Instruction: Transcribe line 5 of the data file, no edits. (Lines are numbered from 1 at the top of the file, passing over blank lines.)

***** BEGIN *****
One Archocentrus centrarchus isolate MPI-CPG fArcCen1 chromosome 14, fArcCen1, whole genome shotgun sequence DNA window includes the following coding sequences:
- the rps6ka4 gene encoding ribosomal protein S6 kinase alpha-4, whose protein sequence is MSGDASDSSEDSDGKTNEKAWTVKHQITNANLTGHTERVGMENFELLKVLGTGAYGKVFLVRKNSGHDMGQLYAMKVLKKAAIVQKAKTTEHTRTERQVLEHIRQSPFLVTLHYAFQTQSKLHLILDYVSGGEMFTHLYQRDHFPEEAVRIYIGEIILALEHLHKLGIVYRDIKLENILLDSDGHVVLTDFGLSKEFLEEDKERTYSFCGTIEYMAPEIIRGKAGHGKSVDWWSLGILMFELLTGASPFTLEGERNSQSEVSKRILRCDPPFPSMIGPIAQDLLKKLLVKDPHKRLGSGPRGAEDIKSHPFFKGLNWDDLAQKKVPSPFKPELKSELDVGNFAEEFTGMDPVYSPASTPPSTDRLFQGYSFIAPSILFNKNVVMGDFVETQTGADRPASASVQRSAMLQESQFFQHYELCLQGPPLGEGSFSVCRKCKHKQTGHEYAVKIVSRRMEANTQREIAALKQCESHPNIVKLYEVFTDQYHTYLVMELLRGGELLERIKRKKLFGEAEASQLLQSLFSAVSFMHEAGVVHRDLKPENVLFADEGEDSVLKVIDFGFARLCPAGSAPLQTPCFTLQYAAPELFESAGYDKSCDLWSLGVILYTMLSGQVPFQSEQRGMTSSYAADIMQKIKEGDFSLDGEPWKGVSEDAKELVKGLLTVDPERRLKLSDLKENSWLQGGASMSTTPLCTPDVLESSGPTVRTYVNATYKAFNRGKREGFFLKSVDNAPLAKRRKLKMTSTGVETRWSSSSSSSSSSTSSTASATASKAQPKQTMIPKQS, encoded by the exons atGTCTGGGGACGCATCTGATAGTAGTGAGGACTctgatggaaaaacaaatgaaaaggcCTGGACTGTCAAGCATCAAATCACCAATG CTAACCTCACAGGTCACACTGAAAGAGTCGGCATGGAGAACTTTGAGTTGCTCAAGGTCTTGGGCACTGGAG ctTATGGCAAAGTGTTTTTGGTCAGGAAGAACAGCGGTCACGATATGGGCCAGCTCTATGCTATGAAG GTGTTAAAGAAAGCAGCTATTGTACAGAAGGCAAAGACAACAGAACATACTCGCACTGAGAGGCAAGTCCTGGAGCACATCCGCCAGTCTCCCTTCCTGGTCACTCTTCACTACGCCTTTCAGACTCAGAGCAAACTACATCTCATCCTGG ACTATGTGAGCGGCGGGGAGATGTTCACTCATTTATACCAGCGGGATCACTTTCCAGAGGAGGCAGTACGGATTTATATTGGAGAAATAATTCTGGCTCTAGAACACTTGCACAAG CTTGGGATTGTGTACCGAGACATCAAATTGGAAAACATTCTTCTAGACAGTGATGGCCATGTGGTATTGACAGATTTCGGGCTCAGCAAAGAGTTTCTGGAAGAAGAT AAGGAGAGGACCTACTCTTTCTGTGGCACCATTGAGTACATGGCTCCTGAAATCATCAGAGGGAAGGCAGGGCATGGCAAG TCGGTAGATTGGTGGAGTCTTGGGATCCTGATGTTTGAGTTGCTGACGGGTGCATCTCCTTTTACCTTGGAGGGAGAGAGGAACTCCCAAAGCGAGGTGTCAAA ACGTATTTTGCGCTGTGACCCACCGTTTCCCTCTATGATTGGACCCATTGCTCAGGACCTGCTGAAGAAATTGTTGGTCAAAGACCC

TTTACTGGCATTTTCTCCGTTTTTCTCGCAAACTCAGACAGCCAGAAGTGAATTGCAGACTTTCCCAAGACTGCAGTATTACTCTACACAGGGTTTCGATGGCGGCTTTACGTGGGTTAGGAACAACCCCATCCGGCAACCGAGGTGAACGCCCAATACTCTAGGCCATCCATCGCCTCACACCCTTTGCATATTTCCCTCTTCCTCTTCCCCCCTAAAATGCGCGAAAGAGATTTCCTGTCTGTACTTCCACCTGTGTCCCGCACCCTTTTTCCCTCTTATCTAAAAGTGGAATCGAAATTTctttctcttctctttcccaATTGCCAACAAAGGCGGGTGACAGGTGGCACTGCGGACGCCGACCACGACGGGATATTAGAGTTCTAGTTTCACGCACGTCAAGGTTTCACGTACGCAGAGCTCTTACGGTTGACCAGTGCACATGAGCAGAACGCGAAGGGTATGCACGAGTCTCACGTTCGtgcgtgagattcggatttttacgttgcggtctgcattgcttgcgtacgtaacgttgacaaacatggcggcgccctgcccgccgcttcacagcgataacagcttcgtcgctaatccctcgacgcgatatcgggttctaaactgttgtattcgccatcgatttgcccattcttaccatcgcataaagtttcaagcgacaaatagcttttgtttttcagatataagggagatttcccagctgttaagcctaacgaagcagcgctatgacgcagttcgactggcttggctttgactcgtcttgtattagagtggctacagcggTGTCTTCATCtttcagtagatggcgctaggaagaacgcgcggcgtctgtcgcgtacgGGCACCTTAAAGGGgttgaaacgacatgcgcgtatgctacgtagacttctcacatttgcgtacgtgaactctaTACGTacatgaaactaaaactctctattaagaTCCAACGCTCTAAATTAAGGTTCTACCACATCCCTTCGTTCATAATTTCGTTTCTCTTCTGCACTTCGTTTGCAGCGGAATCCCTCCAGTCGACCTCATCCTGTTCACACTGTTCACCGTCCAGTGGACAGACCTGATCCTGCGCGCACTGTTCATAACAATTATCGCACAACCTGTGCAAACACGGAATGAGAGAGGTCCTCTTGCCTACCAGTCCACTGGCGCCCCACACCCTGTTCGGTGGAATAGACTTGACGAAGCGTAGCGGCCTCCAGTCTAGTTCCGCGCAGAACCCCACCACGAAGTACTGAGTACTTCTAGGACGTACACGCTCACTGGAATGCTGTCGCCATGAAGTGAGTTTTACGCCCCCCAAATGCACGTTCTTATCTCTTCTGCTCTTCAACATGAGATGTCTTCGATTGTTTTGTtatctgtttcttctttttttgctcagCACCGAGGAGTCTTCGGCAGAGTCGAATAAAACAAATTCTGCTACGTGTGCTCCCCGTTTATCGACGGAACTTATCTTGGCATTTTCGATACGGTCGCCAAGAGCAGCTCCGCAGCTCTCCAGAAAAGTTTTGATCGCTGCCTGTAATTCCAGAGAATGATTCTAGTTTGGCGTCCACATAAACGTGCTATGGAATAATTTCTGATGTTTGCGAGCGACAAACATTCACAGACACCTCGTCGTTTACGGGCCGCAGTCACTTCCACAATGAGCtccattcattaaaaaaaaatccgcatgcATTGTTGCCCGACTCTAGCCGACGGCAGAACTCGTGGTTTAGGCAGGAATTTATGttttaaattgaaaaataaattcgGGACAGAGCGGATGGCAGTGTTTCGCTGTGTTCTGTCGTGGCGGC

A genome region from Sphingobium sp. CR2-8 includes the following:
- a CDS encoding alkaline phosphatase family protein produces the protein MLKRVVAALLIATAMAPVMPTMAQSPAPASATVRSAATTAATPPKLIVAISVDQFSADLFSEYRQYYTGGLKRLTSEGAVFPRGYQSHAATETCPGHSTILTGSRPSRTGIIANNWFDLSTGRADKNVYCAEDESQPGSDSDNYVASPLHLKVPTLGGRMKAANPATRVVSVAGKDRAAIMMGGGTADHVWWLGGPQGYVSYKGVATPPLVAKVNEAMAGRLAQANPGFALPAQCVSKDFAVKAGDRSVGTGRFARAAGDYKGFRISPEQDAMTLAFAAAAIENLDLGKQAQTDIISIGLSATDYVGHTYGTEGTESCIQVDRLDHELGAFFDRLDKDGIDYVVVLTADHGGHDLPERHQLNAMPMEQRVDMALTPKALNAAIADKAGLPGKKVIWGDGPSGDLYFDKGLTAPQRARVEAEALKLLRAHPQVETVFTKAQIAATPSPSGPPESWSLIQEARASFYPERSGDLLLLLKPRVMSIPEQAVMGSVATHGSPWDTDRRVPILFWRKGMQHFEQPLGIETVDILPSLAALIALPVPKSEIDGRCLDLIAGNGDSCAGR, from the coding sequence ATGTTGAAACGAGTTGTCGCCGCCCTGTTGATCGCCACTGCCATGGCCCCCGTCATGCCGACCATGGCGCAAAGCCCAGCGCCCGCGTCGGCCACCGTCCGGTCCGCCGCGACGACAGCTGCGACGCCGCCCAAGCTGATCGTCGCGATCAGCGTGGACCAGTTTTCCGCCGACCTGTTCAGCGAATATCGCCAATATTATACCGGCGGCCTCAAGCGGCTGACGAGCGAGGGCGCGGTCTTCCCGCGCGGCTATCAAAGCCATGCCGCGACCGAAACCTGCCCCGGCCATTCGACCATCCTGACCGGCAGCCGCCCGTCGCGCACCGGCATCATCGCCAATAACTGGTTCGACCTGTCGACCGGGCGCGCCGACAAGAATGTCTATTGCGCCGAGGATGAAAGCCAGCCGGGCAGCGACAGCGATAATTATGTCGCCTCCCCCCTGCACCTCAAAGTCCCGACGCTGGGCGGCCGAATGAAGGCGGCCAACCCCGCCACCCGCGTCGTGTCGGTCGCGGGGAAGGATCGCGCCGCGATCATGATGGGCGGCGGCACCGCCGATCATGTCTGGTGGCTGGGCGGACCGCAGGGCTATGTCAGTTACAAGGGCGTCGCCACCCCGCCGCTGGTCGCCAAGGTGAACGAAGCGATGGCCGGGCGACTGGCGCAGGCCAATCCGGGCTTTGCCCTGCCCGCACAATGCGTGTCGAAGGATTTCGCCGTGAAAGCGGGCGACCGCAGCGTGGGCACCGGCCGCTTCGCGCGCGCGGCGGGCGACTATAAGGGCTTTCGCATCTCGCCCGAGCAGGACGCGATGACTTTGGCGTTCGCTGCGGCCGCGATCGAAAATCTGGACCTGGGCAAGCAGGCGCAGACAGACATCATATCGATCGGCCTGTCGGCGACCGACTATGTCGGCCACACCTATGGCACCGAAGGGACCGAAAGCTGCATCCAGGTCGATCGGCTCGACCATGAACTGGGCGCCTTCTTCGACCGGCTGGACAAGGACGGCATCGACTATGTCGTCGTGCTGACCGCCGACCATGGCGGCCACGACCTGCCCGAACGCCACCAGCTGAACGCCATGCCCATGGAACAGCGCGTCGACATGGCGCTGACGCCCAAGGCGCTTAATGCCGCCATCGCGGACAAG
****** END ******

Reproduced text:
- a CDS encoding alkaline phosphatase family protein produces the protein MLKRVVAALLIATAMAPVMPTMAQSPAPASATVRSAATTAATPPKLIVAISVDQFSADLFSEYRQYYTGGLKRLTSEGAVFPRGYQSHAATETCPGHSTILTGSRPSRTGIIANNWFDLSTGRADKNVYCAEDESQPGSDSDNYVASPLHLKVPTLGGRMKAANPATRVVSVAGKDRAAIMMGGGTADHVWWLGGPQGYVSYKGVATPPLVAKVNEAMAGRLAQANPGFALPAQCVSKDFAVKAGDRSVGTGRFARAAGDYKGFRISPEQDAMTLAFAAAAIENLDLGKQAQTDIISIGLSATDYVGHTYGTEGTESCIQVDRLDHELGAFFDRLDKDGIDYVVVLTADHGGHDLPERHQLNAMPMEQRVDMALTPKALNAAIADKAGLPGKKVIWGDGPSGDLYFDKGLTAPQRARVEAEALKLLRAHPQVETVFTKAQIAATPSPSGPPESWSLIQEARASFYPERSGDLLLLLKPRVMSIPEQAVMGSVATHGSPWDTDRRVPILFWRKGMQHFEQPLGIETVDILPSLAALIALPVPKSEIDGRCLDLIAGNGDSCAGR, from the coding sequence ATGTTGAAACGAGTTGTCGCCGCCCTGTTGATCGCCACTGCCATGGCCCCCGTCATGCCGACCATGGCGCAAAGCCCAGCGCCCGCGTCGGCCACCGTCCGGTCCGCCGCGACGACAGCTGCGACGCCGCCCAAGCTGATCGTCGCGATCAGCGTGGACCAGTTTTCCGCCGACCTGTTCAGCGAATATCGCCAATATTATACCGGCGGCCTCAAGCGGCTGACGAGCGAGGGCGCGGTCTTCCCGCGCGGCTATCAAAGCCATGCCGCGACCGAAACCTGCCCCGGCCATTCGACCATCCTGACCGGCAGCCGCCCGTCGCGCACCGGCATCATCGCCAATAACTGGTTCGACCTGTCGACCGGGCGCGCCGACAAGAATGTCTATTGCGCCGAGGATGAAAGCCAGCCGGGCAGCGACAGCGATAATTATGTCGCCTCCCCCCTGCACCTCAAAGTCCCGACGCTGGGCGGCCGAATGAAGGCGGCCAACCCCGCCACCCGCGTCGTGTCGGTCGCGGGGAAGGATCGCGCCGCGATCATGATGGGCGGCGGCACCGCCGATCATGTCTGGTGGCTGGGCGGACCGCAGGGCTATGTCAGTTACAAGGGCGTCGCCACCCCGCCGCTGGTCGCCAAGGTGAACGAAGCGATGGCCGGGCGACTGGCGCAGGCCAATCCGGGCTTTGCCCTGCCCGCACAATGCGTGTCGAAGGATTTCGCCGTGAAAGCGGGCGACCGCAGCGTGGGCACCGGCCGCTTCGCGCGCGCGGCGGGCGACTATAAGGGCTTTCGCATCTCGCCCGAGCAGGACGCGATGACTTTGGCGTTCGCTGCGGCCGCGATCGAAAATCTGGACCTGGGCAAGCAGGCGCAGACAGACATCATATCGATCGGCCTGTCGGCGACCGACTATGTCGGCCACACCTATGGCACCGAAGGGACCGAAAGCTGCATCCAGGTCGATCGGCTCGACCATGAACTGGGCGCCTTCTTCGACCGGCTGGACAAGGACGGCATCGACTATGTCGTCGTGCTGACCGCCGACCATGGCGGCCACGACCTGCCCGAACGCCACCAGCTGAACGCCATGCCCATGGAACAGCGCGTCGACATGGCGCTGACGCCCAAGGCGCTTAATGCCGCCATCGCGGACAAG